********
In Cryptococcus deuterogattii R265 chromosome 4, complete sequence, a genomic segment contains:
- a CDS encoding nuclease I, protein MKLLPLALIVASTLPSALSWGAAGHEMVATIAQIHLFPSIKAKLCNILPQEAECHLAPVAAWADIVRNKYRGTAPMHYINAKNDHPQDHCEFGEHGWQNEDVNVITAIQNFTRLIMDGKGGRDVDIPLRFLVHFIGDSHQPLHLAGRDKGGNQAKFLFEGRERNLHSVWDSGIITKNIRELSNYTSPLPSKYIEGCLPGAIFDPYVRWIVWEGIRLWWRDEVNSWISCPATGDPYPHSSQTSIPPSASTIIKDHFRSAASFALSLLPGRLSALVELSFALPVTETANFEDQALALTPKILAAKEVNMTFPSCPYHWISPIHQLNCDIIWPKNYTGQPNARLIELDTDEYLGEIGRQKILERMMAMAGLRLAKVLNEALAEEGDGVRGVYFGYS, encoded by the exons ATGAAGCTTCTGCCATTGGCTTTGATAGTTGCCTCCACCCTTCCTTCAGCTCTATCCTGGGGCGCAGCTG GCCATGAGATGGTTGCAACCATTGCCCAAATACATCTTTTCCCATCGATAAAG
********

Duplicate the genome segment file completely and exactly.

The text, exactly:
In Cryptococcus deuterogattii R265 chromosome 4, complete sequence, a genomic segment contains:
- a CDS encoding nuclease I, protein MKLLPLALIVASTLPSALSWGAAGHEMVATIAQIHLFPSIKAKLCNILPQEAECHLAPVAAWADIVRNKYRGTAPMHYINAKNDHPQDHCEFGEHGWQNEDVNVITAIQNFTRLIMDGKGGRDVDIPLRFLVHFIGDSHQPLHLAGRDKGGNQAKFLFEGRERNLHSVWDSGIITKNIRELSNYTSPLPSKYIEGCLPGAIFDPYVRWIVWEGIRLWWRDEVNSWISCPATGDPYPHSSQTSIPPSASTIIKDHFRSAASFALSLLPGRLSALVELSFALPVTETANFEDQALALTPKILAAKEVNMTFPSCPYHWISPIHQLNCDIIWPKNYTGQPNARLIELDTDEYLGEIGRQKILERMMAMAGLRLAKVLNEALAEEGDGVRGVYFGYS, encoded by the exons ATGAAGCTTCTGCCATTGGCTTTGATAGTTGCCTCCACCCTTCCTTCAGCTCTATCCTGGGGCGCAGCTG GCCATGAGATGGTTGCAACCATTGCCCAAATACATCTTTTCCCATCGATAAAG